University of Chicago Acts to Improve Access for Lower-Income Students (New York Times)
With elite colleges under growing pressure to enroll more low-income students, the University of Chicago is taking a series of rare steps to make applying faster, simpler and cheaper, and to make studying there more affordable. The package of measures includes eliminating the expectation that low- and middle-income students take jobs during the academic year, guaranteeing paid summer internships after the first year in college, and providing career counseling beginning in that first year.
After Wellesley Debate, a Push for Scrutiny of Overseas Ties (Chronicle of Higher Education)
Last September, Wellesley College found itself embroiled in a debate about academic freedom in China. Led by Thomas Cushman, a sociologist at the college, a group of faculty members rallied support for a Peking University professor who said he was under fire for his political views. Mr. Cushman and others argued that the high-profile case raised questions about Wellesley's work in China and challenged the administration to reconsider a nascent partnership with Peking. A year later, the liberal-arts college still works with the Chinese institution, but it has overhauled its process for setting up international collaborations, giving faculty a much louder say.
St. Pauls College President: Federal Funds to House Border Kids Like Manna From Heaven (Watchdog.org)
When it closed its doors last year, Lawrenceville's private St. Paul's College had some serious debts to pay: $2.9 million to the guaranteed pension fund for former employees, bank debt of $1.3 million, and $250,000 in other debts such as utilities. So accepting the federal government's offer to pay the historically black college $160,000 a month for housing children who cross the U.S.-Mexico border illegally made financial sense.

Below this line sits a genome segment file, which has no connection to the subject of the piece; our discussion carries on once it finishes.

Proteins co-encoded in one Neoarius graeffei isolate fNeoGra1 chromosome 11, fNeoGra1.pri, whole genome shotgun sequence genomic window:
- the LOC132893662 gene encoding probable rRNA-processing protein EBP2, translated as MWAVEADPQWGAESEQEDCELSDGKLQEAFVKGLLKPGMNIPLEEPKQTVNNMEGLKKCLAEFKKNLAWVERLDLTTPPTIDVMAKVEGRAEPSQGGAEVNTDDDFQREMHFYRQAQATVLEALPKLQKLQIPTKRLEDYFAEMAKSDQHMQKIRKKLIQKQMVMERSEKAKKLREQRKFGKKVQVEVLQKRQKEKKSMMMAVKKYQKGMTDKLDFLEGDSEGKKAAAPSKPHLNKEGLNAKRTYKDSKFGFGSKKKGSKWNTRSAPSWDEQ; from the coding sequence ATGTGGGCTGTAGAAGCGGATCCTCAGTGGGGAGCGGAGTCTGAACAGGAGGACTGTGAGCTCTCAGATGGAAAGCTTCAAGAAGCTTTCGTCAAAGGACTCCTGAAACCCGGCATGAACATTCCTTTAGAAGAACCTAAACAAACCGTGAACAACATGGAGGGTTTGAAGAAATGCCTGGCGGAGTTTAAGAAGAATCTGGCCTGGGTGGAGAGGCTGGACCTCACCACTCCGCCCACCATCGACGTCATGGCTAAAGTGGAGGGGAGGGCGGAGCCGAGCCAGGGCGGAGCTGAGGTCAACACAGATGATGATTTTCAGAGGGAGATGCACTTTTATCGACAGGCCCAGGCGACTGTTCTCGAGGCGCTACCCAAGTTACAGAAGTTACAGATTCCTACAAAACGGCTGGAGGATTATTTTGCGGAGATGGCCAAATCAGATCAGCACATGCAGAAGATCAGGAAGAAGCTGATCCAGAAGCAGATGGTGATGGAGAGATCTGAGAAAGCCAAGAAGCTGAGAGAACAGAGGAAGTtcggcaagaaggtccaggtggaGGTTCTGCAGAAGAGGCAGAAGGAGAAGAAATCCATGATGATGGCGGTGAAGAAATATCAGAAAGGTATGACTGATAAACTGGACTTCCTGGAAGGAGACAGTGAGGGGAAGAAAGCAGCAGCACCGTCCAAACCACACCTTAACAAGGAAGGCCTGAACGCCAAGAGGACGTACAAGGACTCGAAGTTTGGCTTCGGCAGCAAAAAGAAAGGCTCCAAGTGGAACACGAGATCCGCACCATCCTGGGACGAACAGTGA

Goddard College Official Defends Student Selection of Mumia Abu-Jamal to Deliver Commencement Address (PennLive.com, Mechanicsville, PA)
A Goddard College official said he understands not everyone likes his school's graduating seniors' selection of convicted police killer Mumia Abu-Jamal to deliver the commencement address on Sunday but he also stands firmly behind the decision.Dustin Byerly, a Goddard alum who now serves as its associate director of advancement and alumni affairs, said the college has a history of empowering its students to make their own decisions. In fact, he said that is the educational model upon which this progressive liberal arts college based in Plainfield, VT., is built.
Stable Priorities, Unstable Times (Inside Higher Ed)
As the higher education IT community meets at the annual Educause conference in search the next big thing, a survey shows IT officials still place training and support for faculty, staff and students at the top of their priority lists.
Cornell University Names Elizabeth Garrett as President (Wall Street Journal)
Cornell University named University of Southern California Provost Elizabeth Garrett as its new president Tuesday, making her the first female president of the Ivy League school. Ms. Garrett, 51 years old, will take over for current President David J. Skorton, who is set to become secretary of the Smithsonian Institution next summer. He took the helm at Cornell in 2006.
Video: Gallaudet Takes Action Against Sexual Assaults (Chronicle of Higher Education)
Gallaudet University, the Washington, D.C., institution for the deaf and hard of hearing, has been praised by the Department of Justice for its work in educating staff members and students on sexual-misconduct issues. Aided by a 2012 grant from the department's Office on Violence Against Women, the university has already trained 40 staff members and 100 students in bystander intervention--an essential program, administrators say, that's now gaining traction with students.
U.S. Sen. Alexander Discusses FAST Act in Blountville Today (Bristol, Va., Herald Courier)
Students are faced with more than 100 questions when filling out a federal application for financial aid and they usually need extensive help and maybe even an instruction manual to complete. U.S. Sen. Lamar Alexander, R-Tennessee, visited Northeast State Community College today to discuss his and Colorado Sen. Michael Bennet's Financial Aid Simplification and Transparency Act.